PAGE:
Platelet-rich plasma (PRP) is an autologous (derived from self) blood product used in the treatment of knee osteoarthritis as well as some ligament and tendon injuries. PRP is created by obtaining a small amount of blood via peripheral blood draw and concentrating the blood sample through centrifugation and isolation of a concentrated plasma product. The concentrated plasma product contains....

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October 2, 2019/ Knee Knee Pain / Cindy Napier


Pain toward the front of the knee and around the patella (knee cap) could be due to a condition called patellofemoral pain syndrome (PFPS). It typically occurs in physically active people aged < 40 years, women 2X more likely than men, but can affect individuals of all activity levels and ages. Sometimes referred to as “runner’s knee”, it is common in people who participate in sports involving jumping and running. It is one of the most common knee diagnoses seen in a sports medicine clinic.

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September 4, 2019/ Knee Knee Pain Osteoarthritis / Dr. Roald Llado

What Can I Do After Total Knee Arthroplasty?

there are approximately 1.5 times more people living the United States with a knee or hip replacement as there are people living with heart failure. The most common indication for knee replacement is debilitating joint pain from underlying osteoarthritis. Osteoarthritis develops when cartilage (the “cushion” in the joint) wears away, which can eventually result in bones rubbing against one another. This can lead to debilitating joint pain and.....

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July 20, 2019/ Knee Knee Pain / Dr. Charlotte Moriarty


Got knee pain? Patellofemoral pain syndrome (PFPS) is one of the most common causes of anterior knee pain in adolescents and adults younger than 60 years. Commonly referred to as “runner’s knee,” PFPS is defined as pain occurring around or behind the patella that is aggravated by at least one activity that loads the patella (i.e. kneecap) during weight-bearing on a flexed knee. Pain related to PFPS can be caused by.....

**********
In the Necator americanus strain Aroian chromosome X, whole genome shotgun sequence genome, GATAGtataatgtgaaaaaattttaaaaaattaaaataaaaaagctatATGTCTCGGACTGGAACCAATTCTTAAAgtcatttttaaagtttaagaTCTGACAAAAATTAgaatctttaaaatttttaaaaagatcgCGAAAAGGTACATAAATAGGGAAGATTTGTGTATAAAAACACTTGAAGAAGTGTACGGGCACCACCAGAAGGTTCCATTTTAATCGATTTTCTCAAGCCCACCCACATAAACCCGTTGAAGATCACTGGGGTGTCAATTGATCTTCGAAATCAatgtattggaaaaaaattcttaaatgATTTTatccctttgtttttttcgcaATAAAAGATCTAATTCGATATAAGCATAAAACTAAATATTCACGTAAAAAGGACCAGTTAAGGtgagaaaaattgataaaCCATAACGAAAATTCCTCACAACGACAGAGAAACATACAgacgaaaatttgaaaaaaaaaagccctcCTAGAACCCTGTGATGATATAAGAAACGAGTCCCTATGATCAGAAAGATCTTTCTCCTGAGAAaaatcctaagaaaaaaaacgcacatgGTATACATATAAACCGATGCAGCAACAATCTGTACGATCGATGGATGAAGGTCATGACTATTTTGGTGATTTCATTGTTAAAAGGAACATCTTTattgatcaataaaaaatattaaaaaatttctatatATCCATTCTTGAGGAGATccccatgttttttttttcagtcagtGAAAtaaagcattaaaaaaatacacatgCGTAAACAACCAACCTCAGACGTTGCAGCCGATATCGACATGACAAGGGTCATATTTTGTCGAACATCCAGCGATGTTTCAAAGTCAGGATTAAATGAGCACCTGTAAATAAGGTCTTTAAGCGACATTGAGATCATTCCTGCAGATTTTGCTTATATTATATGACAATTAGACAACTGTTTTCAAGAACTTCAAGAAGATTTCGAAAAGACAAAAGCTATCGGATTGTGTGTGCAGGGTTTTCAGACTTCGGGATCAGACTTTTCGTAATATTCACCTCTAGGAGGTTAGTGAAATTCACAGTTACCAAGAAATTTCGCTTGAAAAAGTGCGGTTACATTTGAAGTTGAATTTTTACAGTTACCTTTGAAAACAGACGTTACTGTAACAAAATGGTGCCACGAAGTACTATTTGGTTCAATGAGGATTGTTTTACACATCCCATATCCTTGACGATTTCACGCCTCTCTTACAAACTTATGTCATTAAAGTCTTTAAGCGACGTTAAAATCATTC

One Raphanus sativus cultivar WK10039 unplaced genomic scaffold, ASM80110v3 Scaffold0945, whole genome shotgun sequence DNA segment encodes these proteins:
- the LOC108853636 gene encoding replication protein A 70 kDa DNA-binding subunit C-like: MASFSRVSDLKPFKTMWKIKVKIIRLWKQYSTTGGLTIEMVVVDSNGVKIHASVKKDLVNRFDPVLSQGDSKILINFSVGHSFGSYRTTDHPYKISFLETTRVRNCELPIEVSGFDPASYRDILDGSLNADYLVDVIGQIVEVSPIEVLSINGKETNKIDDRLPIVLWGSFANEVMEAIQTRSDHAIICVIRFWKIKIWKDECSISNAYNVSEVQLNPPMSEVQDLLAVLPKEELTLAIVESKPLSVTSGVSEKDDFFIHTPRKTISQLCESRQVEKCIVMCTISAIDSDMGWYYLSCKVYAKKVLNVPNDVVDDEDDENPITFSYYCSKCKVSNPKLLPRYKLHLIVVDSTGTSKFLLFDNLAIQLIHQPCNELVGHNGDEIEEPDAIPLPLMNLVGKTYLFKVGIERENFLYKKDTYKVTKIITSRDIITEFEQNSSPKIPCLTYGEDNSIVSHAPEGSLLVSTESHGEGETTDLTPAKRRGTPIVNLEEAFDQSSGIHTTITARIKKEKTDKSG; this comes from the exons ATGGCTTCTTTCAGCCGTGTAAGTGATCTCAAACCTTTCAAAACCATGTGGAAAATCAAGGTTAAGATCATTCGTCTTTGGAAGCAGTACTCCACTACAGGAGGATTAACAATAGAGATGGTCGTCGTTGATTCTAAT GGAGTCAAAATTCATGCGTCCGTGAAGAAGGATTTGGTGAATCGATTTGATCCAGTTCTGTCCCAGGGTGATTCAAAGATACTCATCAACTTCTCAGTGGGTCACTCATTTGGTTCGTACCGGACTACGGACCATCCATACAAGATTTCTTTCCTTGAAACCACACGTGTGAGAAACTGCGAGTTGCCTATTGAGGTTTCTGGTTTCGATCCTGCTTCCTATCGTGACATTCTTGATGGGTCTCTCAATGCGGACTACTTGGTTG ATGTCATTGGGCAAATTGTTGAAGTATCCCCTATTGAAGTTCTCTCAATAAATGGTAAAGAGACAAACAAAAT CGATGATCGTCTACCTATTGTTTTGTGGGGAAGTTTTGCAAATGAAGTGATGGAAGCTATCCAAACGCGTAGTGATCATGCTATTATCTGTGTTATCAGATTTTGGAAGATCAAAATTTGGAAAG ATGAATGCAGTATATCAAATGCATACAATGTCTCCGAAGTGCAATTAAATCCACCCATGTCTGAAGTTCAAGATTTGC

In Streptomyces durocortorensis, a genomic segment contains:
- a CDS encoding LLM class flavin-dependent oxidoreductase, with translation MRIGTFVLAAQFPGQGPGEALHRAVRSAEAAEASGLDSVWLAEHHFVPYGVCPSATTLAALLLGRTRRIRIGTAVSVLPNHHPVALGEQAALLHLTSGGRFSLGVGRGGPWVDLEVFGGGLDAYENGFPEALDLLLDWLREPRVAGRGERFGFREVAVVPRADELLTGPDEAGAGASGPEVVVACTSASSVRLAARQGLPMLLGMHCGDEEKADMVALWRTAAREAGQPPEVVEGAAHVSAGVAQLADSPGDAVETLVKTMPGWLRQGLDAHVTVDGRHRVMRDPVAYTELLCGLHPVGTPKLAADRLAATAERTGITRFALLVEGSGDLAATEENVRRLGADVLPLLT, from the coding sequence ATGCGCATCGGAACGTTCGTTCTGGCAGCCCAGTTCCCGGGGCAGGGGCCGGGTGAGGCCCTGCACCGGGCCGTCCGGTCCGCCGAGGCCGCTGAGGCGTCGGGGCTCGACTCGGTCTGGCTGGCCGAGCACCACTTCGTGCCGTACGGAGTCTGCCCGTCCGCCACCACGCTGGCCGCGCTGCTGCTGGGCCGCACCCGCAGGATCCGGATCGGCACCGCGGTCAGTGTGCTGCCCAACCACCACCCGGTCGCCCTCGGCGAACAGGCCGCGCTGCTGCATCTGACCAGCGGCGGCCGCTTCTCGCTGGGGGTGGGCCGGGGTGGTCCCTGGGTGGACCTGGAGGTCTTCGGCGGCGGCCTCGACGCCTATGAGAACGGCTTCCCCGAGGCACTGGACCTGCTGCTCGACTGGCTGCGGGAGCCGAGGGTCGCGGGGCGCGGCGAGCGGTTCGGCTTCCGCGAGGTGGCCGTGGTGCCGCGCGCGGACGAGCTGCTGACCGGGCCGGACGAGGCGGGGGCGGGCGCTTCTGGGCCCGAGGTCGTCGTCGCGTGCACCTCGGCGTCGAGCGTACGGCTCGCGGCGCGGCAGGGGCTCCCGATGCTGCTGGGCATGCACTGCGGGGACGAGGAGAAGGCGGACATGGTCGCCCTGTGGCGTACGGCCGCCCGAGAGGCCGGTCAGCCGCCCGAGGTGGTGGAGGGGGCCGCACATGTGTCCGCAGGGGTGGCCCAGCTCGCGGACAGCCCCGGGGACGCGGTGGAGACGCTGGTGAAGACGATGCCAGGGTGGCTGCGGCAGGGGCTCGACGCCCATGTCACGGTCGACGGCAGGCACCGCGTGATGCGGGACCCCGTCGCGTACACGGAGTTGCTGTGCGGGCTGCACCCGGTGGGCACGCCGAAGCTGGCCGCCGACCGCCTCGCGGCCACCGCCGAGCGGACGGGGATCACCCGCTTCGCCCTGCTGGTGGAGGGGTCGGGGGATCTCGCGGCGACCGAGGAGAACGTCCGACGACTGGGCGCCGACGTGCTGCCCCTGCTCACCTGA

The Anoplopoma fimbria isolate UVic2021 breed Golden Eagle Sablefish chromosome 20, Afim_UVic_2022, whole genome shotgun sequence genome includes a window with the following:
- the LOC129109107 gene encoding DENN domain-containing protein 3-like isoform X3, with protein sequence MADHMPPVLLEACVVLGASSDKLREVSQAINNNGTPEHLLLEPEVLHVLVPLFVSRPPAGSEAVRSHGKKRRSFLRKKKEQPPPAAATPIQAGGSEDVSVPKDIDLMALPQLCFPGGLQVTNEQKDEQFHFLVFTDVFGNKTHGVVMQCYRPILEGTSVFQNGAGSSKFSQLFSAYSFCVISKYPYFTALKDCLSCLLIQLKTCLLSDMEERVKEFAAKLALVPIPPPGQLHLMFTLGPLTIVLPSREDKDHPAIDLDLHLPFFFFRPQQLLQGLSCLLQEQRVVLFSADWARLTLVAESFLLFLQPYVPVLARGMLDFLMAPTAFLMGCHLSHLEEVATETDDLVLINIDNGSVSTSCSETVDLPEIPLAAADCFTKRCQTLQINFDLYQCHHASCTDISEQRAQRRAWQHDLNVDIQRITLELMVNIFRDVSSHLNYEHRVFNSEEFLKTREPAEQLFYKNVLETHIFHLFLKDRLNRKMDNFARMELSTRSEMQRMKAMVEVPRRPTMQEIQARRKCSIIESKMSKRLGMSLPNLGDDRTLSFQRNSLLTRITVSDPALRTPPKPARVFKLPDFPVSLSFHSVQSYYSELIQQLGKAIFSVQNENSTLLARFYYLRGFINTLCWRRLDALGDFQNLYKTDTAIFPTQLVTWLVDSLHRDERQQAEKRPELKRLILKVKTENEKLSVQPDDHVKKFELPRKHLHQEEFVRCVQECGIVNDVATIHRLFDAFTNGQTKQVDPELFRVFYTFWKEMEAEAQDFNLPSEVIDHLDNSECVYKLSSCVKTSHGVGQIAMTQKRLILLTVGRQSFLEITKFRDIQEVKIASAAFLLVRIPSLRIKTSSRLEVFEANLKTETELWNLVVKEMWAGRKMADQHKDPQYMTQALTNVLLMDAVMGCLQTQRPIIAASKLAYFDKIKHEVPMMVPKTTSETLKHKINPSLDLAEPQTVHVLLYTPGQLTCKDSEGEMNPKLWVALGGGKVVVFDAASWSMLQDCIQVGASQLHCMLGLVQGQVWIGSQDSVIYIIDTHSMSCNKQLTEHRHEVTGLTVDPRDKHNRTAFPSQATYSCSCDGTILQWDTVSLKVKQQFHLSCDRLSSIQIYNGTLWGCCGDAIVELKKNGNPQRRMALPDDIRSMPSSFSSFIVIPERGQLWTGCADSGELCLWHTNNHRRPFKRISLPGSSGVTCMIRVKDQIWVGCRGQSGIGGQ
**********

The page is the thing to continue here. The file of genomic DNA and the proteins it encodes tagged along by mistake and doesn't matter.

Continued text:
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June 12, 2019/ Knee Sports Sports Medicine / Dr. Keith Monchik


Review of the recent literature suggests that there is no ideal graft for ACL reconstruction and the search is still on for the optimal graft. There are advantages and disadvantages with each graft. Autografts (something harvested from you) are more commonly used than allografts (taken from a cadaver and processed chemically and/or radiated) or synthetic grafts. Three autograft options that are commonly used are Bone Patella Tendon Bone (BPTB), Hamstring (HS) and quadriceps tendon (QT) grafts with or without a patella bone block.

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January 10, 2019/ Hip Interesting Joint Health Knee / Dr. Thomas Barrett

Will I Set Off Metal Detectors At the Airport After A Hip or Knee Replacement?

As a hip and knee surgeon, this is one of the most common questions asked prior to proceeding with joint replacement. This is generally followed with: Do I need a card to identify myself as a patient with a prosthetic hip or knee? The short answer to the question is....